When the evidence for and against Proposition 8 is examined in detail, it becomes obvious just how little reason there was to single out gay and lesbian couples as the only ones to be barred from marrying. That kind of examination never took place during the bitter, frenzied 2008 campaign on the initiative. But this year, U.S. District Chief Judge Vaughn R. Walker conducted a far more thoughtful inquiry during the federal trial challenging the measure. As a result, his decision Wednesday was not only welcome, but unsurprising.
Proposition 8 "fails to advance any rational basis in singling out gay men and lesbians for denial of a marriage license," Walker wrote in his opinion. "Indeed, evidence shows Proposition 8 does nothing more than enshrine in the California Constitution the notion that opposite-sex couples are superior to same-sex couples."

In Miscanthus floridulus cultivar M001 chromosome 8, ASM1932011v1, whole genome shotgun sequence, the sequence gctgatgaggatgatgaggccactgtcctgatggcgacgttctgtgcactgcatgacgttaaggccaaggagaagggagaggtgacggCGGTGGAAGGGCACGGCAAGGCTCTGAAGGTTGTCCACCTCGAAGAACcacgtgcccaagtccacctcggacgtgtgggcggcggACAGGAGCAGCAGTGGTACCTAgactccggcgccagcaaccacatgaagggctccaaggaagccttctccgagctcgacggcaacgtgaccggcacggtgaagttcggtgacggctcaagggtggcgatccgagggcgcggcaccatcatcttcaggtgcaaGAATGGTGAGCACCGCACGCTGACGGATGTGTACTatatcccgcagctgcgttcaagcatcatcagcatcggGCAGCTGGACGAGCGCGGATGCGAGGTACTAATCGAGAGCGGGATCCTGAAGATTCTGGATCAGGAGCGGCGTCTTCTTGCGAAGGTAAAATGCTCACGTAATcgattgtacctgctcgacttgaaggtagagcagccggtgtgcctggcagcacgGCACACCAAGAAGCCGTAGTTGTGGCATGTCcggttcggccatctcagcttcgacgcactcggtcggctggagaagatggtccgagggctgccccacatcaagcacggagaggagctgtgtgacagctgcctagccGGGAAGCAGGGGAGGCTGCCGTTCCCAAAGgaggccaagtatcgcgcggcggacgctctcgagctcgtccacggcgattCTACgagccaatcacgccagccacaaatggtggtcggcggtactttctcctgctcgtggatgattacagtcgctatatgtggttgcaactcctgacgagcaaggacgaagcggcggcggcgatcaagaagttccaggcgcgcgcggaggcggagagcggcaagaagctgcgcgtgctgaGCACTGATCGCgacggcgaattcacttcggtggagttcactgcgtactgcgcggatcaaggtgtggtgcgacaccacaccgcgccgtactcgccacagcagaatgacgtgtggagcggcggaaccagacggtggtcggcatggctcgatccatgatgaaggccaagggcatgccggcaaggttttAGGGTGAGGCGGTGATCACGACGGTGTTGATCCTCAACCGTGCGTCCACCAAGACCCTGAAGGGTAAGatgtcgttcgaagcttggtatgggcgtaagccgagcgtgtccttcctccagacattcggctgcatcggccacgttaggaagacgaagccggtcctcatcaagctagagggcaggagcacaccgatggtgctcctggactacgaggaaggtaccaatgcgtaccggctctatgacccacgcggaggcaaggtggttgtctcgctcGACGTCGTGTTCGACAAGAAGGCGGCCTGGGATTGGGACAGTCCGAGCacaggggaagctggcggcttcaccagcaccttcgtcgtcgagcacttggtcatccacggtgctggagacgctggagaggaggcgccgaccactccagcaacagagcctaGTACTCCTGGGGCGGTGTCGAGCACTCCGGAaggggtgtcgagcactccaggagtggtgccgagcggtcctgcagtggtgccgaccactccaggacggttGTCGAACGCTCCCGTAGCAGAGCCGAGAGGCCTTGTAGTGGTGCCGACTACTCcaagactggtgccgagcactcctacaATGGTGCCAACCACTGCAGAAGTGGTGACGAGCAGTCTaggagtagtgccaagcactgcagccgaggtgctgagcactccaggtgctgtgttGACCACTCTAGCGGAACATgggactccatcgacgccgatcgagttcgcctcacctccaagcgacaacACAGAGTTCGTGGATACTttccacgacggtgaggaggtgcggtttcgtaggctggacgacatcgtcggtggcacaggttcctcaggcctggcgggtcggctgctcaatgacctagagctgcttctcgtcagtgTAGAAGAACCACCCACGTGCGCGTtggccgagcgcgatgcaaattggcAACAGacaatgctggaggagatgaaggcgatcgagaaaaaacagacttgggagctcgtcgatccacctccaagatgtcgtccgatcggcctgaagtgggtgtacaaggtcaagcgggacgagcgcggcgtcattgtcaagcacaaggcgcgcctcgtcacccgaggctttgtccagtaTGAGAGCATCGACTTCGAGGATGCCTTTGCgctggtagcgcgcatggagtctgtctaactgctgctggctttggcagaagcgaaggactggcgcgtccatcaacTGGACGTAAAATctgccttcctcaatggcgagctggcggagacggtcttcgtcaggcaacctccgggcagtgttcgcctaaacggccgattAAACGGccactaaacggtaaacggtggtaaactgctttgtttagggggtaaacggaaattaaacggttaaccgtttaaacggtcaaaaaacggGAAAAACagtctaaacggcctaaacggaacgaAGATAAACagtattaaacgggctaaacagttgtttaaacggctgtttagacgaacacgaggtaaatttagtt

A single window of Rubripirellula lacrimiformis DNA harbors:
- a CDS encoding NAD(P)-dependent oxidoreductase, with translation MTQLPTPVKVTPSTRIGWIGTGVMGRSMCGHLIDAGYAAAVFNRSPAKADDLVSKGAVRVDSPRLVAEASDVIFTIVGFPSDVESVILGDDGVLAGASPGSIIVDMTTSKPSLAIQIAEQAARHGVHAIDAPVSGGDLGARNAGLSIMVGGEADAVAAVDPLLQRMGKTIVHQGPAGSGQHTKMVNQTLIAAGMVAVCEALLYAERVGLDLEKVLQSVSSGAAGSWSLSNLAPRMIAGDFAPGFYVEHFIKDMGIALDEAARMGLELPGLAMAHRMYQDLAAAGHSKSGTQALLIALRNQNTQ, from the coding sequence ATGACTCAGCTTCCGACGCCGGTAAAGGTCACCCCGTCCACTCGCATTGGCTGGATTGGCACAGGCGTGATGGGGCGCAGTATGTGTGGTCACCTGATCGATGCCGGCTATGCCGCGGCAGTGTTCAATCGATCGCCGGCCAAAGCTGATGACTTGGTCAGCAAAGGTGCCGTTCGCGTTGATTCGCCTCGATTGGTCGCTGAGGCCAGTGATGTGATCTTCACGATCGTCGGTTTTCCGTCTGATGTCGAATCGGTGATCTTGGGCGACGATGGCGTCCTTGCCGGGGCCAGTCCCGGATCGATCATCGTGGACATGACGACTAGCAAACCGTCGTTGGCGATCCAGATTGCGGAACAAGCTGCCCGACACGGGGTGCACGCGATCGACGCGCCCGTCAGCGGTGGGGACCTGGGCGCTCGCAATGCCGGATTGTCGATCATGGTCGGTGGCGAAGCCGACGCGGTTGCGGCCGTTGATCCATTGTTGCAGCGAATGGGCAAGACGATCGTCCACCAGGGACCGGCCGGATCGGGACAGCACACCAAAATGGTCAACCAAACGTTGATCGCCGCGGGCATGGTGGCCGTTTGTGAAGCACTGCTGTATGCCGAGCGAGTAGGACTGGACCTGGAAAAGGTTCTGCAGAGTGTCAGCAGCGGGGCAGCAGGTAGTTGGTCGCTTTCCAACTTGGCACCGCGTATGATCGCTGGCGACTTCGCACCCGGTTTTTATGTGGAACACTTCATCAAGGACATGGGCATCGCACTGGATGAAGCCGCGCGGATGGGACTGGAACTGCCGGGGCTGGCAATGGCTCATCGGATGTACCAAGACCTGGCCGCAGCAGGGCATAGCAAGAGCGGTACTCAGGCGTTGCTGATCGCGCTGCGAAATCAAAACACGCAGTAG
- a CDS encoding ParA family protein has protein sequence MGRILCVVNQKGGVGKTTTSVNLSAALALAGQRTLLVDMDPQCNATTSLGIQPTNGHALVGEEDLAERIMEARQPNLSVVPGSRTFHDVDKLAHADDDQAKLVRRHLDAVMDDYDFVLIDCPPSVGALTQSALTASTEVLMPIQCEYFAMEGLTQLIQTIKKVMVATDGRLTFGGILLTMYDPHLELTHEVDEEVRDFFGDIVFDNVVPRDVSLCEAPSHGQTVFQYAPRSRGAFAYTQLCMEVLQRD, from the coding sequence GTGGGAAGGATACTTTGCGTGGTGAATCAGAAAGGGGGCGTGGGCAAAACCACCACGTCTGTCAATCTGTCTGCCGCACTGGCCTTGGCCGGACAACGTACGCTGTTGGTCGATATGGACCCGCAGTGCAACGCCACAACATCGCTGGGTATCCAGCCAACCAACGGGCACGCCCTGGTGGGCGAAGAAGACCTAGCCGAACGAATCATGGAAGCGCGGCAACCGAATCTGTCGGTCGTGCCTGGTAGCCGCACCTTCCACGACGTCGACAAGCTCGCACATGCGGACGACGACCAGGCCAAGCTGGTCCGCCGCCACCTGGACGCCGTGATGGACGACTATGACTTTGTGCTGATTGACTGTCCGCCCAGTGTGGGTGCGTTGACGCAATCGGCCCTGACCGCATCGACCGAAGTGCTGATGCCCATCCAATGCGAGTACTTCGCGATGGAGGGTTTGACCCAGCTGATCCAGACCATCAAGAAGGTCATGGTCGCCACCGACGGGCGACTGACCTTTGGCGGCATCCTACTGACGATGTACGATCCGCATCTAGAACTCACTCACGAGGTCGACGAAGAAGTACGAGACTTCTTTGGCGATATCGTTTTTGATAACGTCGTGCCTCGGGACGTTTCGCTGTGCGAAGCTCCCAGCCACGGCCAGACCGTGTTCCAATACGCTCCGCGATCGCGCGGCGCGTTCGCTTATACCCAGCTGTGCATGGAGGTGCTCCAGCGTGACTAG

Judicial activism? Hardly. Walker's opinion was based on the evidence presented during the trial — including the testimony of witnesses who supported the ban on same-sex marriage. They tried to defend it as rational by arguing that it would protect traditional marriage from harm, that children are better off when raised by a mother and father, and that marriage exists for "responsible procreation."